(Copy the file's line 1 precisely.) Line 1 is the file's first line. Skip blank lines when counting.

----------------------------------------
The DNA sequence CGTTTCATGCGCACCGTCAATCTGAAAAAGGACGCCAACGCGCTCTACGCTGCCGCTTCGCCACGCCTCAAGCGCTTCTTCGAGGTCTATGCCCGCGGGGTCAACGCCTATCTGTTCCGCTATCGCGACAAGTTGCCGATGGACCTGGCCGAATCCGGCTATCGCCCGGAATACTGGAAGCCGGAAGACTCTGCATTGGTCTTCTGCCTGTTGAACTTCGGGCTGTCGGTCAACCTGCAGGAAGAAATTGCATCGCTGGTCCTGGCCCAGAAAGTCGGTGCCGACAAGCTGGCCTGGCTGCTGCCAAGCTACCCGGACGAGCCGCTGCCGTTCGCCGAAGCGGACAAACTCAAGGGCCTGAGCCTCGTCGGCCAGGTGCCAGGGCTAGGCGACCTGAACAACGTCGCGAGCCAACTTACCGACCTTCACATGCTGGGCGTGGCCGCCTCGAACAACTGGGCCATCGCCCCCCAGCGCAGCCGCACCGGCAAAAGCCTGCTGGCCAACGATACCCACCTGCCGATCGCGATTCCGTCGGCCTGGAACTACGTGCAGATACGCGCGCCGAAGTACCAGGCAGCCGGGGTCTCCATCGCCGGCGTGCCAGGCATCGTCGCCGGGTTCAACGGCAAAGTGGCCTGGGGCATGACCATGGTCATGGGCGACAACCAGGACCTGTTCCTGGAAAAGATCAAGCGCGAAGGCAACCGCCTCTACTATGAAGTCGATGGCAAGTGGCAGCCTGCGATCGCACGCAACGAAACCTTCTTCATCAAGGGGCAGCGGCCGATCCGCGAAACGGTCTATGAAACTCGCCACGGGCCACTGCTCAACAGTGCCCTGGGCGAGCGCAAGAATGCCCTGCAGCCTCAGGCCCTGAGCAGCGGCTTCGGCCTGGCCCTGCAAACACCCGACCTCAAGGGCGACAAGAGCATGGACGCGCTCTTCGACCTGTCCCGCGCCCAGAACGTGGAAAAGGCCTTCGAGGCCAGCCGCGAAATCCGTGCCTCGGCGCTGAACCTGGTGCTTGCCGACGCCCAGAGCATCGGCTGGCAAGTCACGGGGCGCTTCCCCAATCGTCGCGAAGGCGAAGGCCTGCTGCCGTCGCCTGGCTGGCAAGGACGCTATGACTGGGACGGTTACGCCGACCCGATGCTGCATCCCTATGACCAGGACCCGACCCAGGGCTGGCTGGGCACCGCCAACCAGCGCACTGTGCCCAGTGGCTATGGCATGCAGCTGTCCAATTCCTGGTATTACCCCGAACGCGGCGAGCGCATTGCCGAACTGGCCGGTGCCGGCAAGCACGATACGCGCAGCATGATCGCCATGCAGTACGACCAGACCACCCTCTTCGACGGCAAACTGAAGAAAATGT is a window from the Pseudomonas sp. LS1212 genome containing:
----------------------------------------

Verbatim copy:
The DNA sequence CGTTTCATGCGCACCGTCAATCTGAAAAAGGACGCCAACGCGCTCTACGCTGCCGCTTCGCCACGCCTCAAGCGCTTCTTCGAGGTCTATGCCCGCGGGGTCAACGCCTATCTGTTCCGCTATCGCGACAAGTTGCCGATGGACCTGGCCGAATCCGGCTATCGCCCGGAATACTGGAAGCCGGAAGACTCTGCATTGGTCTTCTGCCTGTTGAACTTCGGGCTGTCGGTCAACCTGCAGGAAGAAATTGCATCGCTGGTCCTGGCCCAGAAAGTCGGTGCCGACAAGCTGGCCTGGCTGCTGCCAAGCTACCCGGACGAGCCGCTGCCGTTCGCCGAAGCGGACAAACTCAAGGGCCTGAGCCTCGTCGGCCAGGTGCCAGGGCTAGGCGACCTGAACAACGTCGCGAGCCAACTTACCGACCTTCACATGCTGGGCGTGGCCGCCTCGAACAACTGGGCCATCGCCCCCCAGCGCAGCCGCACCGGCAAAAGCCTGCTGGCCAACGATACCCACCTGCCGATCGCGATTCCGTCGGCCTGGAACTACGTGCAGATACGCGCGCCGAAGTACCAGGCAGCCGGGGTCTCCATCGCCGGCGTGCCAGGCATCGTCGCCGGGTTCAACGGCAAAGTGGCCTGGGGCATGACCATGGTCATGGGCGACAACCAGGACCTGTTCCTGGAAAAGATCAAGCGCGAAGGCAACCGCCTCTACTATGAAGTCGATGGCAAGTGGCAGCCTGCGATCGCACGCAACGAAACCTTCTTCATCAAGGGGCAGCGGCCGATCCGCGAAACGGTCTATGAAACTCGCCACGGGCCACTGCTCAACAGTGCCCTGGGCGAGCGCAAGAATGCCCTGCAGCCTCAGGCCCTGAGCAGCGGCTTCGGCCTGGCCCTGCAAACACCCGACCTCAAGGGCGACAAGAGCATGGACGCGCTCTTCGACCTGTCCCGCGCCCAGAACGTGGAAAAGGCCTTCGAGGCCAGCCGCGAAATCCGTGCCTCGGCGCTGAACCTGGTGCTTGCCGACGCCCAGAGCATCGGCTGGCAAGTCACGGGGCGCTTCCCCAATCGTCGCGAAGGCGAAGGCCTGCTGCCGTCGCCTGGCTGGCAAGGACGCTATGACTGGGACGGTTACGCCGACCCGATGCTGCATCCCTATGACCAGGACCCGACCCAGGGCTGGCTGGGCACCGCCAACCAGCGCACTGTGCCCAGTGGCTATGGCATGCAGCTGTCCAATTCCTGGTATTACCCCGAACGCGGCGAGCGCATTGCCGAACTGGCCGGTGCCGGCAAGCACGATACGCGCAGCATGATCGCCATGCAGTACGACCAGACCACCCTCTTCGACGGCAAACTGAAGAAAATGT is a window from the Pseudomonas sp. LS1212 genome containing: